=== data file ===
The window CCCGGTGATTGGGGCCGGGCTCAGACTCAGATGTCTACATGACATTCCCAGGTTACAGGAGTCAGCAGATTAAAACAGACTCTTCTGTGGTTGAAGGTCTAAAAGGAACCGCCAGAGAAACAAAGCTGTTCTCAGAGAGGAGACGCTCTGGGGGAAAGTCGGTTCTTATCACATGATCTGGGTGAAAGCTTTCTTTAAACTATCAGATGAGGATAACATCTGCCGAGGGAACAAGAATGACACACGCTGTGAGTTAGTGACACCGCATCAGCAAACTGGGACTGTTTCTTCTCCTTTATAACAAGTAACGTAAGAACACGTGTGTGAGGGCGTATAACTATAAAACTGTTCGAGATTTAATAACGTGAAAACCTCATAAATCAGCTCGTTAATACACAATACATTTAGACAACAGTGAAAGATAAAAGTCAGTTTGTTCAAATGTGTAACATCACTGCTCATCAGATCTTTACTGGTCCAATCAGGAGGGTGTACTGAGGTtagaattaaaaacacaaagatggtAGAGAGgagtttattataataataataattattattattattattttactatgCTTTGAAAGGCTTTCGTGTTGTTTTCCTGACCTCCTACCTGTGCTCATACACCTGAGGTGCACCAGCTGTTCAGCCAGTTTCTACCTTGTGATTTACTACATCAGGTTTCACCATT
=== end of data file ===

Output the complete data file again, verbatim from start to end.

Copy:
The window CCCGGTGATTGGGGCCGGGCTCAGACTCAGATGTCTACATGACATTCCCAGGTTACAGGAGTCAGCAGATTAAAACAGACTCTTCTGTGGTTGAAGGTCTAAAAGGAACCGCCAGAGAAACAAAGCTGTTCTCAGAGAGGAGACGCTCTGGGGGAAAGTCGGTTCTTATCACATGATCTGGGTGAAAGCTTTCTTTAAACTATCAGATGAGGATAACATCTGCCGAGGGAACAAGAATGACACACGCTGTGAGTTAGTGACACCGCATCAGCAAACTGGGACTGTTTCTTCTCCTTTATAACAAGTAACGTAAGAACACGTGTGTGAGGGCGTATAACTATAAAACTGTTCGAGATTTAATAACGTGAAAACCTCATAAATCAGCTCGTTAATACACAATACATTTAGACAACAGTGAAAGATAAAAGTCAGTTTGTTCAAATGTGTAACATCACTGCTCATCAGATCTTTACTGGTCCAATCAGGAGGGTGTACTGAGGTtagaattaaaaacacaaagatggtAGAGAGgagtttattataataataataattattattattattattttactatgCTTTGAAAGGCTTTCGTGTTGTTTTCCTGACCTCCTACCTGTGCTCATACACCTGAGGTGCACCAGCTGTTCAGCCAGTTTCTACCTTGTGATTTACTACATCAGGTTTCACCATT